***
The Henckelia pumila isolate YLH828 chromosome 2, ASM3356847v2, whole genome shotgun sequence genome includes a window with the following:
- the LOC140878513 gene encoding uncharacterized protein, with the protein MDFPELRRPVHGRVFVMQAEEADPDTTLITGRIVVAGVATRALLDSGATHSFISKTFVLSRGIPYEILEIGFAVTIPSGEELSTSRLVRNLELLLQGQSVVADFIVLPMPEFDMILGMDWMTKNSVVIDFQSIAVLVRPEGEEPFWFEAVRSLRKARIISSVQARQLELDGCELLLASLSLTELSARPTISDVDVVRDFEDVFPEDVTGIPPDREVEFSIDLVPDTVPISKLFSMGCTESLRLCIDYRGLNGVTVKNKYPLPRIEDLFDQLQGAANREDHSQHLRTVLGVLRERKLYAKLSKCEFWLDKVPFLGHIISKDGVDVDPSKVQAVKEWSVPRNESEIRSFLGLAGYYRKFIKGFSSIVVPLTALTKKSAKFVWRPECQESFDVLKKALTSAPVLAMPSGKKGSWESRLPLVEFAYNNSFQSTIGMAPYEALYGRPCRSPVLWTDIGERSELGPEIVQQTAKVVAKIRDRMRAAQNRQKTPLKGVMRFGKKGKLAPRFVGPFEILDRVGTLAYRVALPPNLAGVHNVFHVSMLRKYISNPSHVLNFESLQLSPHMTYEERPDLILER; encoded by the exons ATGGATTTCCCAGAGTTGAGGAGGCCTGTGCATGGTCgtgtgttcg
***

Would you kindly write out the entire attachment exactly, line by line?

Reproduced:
The Henckelia pumila isolate YLH828 chromosome 2, ASM3356847v2, whole genome shotgun sequence genome includes a window with the following:
- the LOC140878513 gene encoding uncharacterized protein, with the protein MDFPELRRPVHGRVFVMQAEEADPDTTLITGRIVVAGVATRALLDSGATHSFISKTFVLSRGIPYEILEIGFAVTIPSGEELSTSRLVRNLELLLQGQSVVADFIVLPMPEFDMILGMDWMTKNSVVIDFQSIAVLVRPEGEEPFWFEAVRSLRKARIISSVQARQLELDGCELLLASLSLTELSARPTISDVDVVRDFEDVFPEDVTGIPPDREVEFSIDLVPDTVPISKLFSMGCTESLRLCIDYRGLNGVTVKNKYPLPRIEDLFDQLQGAANREDHSQHLRTVLGVLRERKLYAKLSKCEFWLDKVPFLGHIISKDGVDVDPSKVQAVKEWSVPRNESEIRSFLGLAGYYRKFIKGFSSIVVPLTALTKKSAKFVWRPECQESFDVLKKALTSAPVLAMPSGKKGSWESRLPLVEFAYNNSFQSTIGMAPYEALYGRPCRSPVLWTDIGERSELGPEIVQQTAKVVAKIRDRMRAAQNRQKTPLKGVMRFGKKGKLAPRFVGPFEILDRVGTLAYRVALPPNLAGVHNVFHVSMLRKYISNPSHVLNFESLQLSPHMTYEERPDLILER; encoded by the exons ATGGATTTCCCAGAGTTGAGGAGGCCTGTGCATGGTCgtgtgttcg